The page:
Fit and Comfort:

The shape of the ear pads are circumaural, that is, they are designed to rest around the ear. After using these headphones for weeks in the field, I have to say they offer excellent passive noise isolation, but the ear pads tend to press on the outer edges of my ear more than say the Sennheiser HD-600 circumaural design. While the foam used is comfortable , I find the pressure coupled with the slightly smaller pads to limit my use to 45 min- before removing them for relief. This is not a complete deal breaker, as I don’t wear headphone all day and often remove them when between recording takes. Still, if maximum long term comfort are your goals in a sealed headphone, you may want to investigate other options.

Listening:

My first test for these headphones involved using direction microphones. Both Schoeps cardiod and shotgun mics were employed to record a variety of male and female voices in various acoustic environments. Schoeps are know for having an even frequency response across the polar patern. Even so, I was impressed with the Focal Spirit Pro’s ability to translate the slightest of off-axis positions to the human voice being picked up. Yes, the Schoeps have a wider sweet spot than most directional condensers, but getting the best position was aided with use of the Focal headphones.

The Spirit Pro’s also held up well when making stereo microphone adjustments. When I found myself without speakers to monitor, the Focal’s presented enough front-to-back depth and imaging to make appropriate balance adjustments. I certainly still prefer to do this type of balancing with speakers, but to my surprise the Focal’s closed-back design permitted me to hear into a recording, rather than just being a completely flat soundstage, or blob of sound. These headphones also have an excellent frequency response. Even though they are strapped close to your ear, I could hear problematic rumble from infrasound and wind more easily than my previous Sony 7509/7510. With Sound effect recording, these cans reproduces all the nuance that I so often find glossed over with professional headphones.

Focal Spirit Professional-circumaural, memory foam, detachable cable

Focal Spirit Professional-circumaural, memory foam, detachable cable

Listening to Music: 

For the audiophile or music lover that insists on headphone listening, the Spirit Pro’s tell the truth. That is, flaws in recordings stick out, and well engineered recordings sound gorgeous. The comfort of these headphones will prevent most users from wearing them for long periods, and the precise nature of the Focal’s means that most details are more upfront than cans like the Sennheiser HD-600( I know the HD-600 is an open back design, but still a reference from my orchestral recording). As an engineer I don’t mind that the Spirit Pro’s aren’t as gentle or sexy as the HD-600’s. Rather, I’ll take sheer resolution over a laid back sound.

Aside from my own recordings, I chose some familiar recordings such as Buena Vista Social Club, Karajan Beethoven. For Modern recordings I used tracks from Beach House and Stereolab. Listening to orchestral recordings made in halls with lovely acoustics sounded fantastic on the Focal Spirit Pro. Where as modern pop recordings could sometimes benefit from the gentler presentation of the HD-600’s.  While engineering decisions could be made with the Sennheisers, I felt the Focals’s allowed me to more readily hear any issues going on with a recording. For pure listening pleasure, I might look elsewhere as the Focals are more a tool than a pure pleasure listening headphone.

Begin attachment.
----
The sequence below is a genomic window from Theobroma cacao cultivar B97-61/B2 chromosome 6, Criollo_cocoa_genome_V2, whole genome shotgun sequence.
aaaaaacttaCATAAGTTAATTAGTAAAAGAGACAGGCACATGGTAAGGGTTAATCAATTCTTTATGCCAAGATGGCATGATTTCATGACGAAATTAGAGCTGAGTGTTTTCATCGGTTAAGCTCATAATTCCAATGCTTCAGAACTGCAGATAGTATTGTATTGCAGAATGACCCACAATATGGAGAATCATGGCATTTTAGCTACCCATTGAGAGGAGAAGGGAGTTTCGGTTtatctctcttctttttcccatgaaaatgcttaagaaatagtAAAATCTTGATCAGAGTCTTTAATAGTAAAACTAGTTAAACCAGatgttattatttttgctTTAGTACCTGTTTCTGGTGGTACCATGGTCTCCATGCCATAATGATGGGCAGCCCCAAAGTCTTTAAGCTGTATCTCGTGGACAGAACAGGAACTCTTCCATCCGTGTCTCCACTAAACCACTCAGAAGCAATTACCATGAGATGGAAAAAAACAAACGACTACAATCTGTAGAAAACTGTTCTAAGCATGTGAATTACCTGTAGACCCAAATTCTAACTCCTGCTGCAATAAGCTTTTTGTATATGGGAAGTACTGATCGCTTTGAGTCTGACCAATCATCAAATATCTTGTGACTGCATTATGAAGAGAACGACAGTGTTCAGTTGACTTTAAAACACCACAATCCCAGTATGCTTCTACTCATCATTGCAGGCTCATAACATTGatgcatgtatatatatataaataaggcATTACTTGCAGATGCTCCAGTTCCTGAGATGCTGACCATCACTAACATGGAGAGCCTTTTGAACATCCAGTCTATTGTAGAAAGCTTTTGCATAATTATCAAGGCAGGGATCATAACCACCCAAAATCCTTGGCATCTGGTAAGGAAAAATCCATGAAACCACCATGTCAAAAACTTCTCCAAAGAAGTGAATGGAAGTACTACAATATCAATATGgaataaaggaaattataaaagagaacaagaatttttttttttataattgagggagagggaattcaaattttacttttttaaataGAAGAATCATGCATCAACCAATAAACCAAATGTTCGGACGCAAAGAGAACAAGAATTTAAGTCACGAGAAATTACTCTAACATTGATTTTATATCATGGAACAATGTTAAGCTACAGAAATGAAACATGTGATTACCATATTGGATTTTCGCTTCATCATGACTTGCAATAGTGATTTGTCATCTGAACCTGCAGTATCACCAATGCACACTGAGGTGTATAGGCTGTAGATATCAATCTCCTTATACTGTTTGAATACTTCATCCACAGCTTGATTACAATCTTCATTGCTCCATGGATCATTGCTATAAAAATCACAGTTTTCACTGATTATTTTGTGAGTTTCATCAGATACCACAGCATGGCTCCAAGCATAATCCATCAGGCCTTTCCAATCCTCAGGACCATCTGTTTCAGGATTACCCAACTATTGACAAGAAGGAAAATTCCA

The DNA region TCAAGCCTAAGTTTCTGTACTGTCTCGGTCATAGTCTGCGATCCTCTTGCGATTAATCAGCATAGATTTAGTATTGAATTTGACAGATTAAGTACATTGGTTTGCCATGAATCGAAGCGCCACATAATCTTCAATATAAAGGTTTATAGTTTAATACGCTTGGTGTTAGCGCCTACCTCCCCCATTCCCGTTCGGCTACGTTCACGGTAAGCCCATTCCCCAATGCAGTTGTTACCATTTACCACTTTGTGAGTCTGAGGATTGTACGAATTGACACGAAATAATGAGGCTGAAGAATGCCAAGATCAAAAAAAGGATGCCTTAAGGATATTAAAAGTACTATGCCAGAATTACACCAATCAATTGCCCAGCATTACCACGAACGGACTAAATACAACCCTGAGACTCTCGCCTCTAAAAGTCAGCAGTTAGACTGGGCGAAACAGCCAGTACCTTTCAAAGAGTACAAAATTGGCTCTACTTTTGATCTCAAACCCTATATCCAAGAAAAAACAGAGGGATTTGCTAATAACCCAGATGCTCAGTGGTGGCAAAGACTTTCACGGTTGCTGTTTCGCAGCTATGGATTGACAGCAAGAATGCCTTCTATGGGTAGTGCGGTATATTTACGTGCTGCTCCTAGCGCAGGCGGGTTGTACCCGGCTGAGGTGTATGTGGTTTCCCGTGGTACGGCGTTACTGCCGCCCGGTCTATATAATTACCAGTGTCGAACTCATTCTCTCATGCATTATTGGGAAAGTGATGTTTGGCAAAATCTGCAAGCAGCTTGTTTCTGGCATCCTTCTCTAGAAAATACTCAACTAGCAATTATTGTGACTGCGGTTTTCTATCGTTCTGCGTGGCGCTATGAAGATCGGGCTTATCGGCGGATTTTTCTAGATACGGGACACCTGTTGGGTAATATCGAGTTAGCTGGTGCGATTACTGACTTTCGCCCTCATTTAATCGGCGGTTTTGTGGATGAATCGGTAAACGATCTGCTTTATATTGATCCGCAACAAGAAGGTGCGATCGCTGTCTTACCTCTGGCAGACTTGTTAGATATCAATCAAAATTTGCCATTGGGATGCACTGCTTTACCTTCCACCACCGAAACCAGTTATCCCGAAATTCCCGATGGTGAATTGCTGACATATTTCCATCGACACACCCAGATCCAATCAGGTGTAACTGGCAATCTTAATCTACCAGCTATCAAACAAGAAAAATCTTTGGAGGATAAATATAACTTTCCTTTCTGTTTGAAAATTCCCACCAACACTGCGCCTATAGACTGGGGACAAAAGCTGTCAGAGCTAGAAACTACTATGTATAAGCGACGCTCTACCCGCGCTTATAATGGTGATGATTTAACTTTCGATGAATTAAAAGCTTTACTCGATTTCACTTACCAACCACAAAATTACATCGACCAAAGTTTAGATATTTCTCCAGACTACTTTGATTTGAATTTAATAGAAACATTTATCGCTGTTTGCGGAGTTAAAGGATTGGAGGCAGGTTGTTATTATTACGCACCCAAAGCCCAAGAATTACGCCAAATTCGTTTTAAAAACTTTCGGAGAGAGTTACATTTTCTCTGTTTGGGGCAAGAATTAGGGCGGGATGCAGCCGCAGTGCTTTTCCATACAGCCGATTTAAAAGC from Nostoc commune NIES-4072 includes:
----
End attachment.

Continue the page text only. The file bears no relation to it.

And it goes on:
Included Cables; coiled, straight w/ smartphone mic, 1/4 screw on adapter

Included Cables; coiled, straight w/ smartphone mic, 1/4 screw on adapter

If you are looking for a headphone that will help you make decisions about mic placement and EQ adjustments, then the Focal Spirit Pro ranks high in my book. In addition to being solid and neutral in sound, they also do a superb job with passive noise isolation. On the other hand if you are more interested in long term comfort I would look at other models. Even though I have been disappointed with headphones for making sonic decisions in the past, I can clearly say the Spirit Pro gives me an assured even response that allow me to work effectively and efficiently.

 

Associated Equipment:

Sound Devices 744t

Great River MP-2NV

Benchmark Media ADC1

Crane Song Avocet

Meridian Explorer

 

 

Sony Portable PHA-2 Headphone Amp/DAC with DSD

Coming March 2014, Sony releases the PHA-2 – a portable rechargeable headphone DAC and Amp. Sporting features like PCM files up to 24 bit 192 Khz and even decodes DSD audio files.  Portable DSD from the company that brought it to you!

Sony PHA-2 coming March 2014

Sony PHA-2 coming March 2014

  • Hi-Res audio: PCM 192kHz/24 bit, DSD 2.8/5.6MHz
  • Direct Digital Connection for PC and Apple® devices
  • Enhances non hi-res music sources (via analog input)
  • Asynchronous, precision USB clock for superior sound
  • Premium DAC with separate operational and headphone amps
  • Durable aluminum enclosure with protective alloy bumper
  • Selectable gain supports impedances from 8 to 600 Ohm
  • Lithium-ion battery for up to 17 hours battery life
  • Line-out to connect external amp or active speaker
  • Mounting straps, protection sheet and cables included

Also released (October 24, 2013) is this new app for playing those Hi-Res files:

Onkyo HF Player App Offers Precision Equalizer, 192/24 Playback on iOS Devices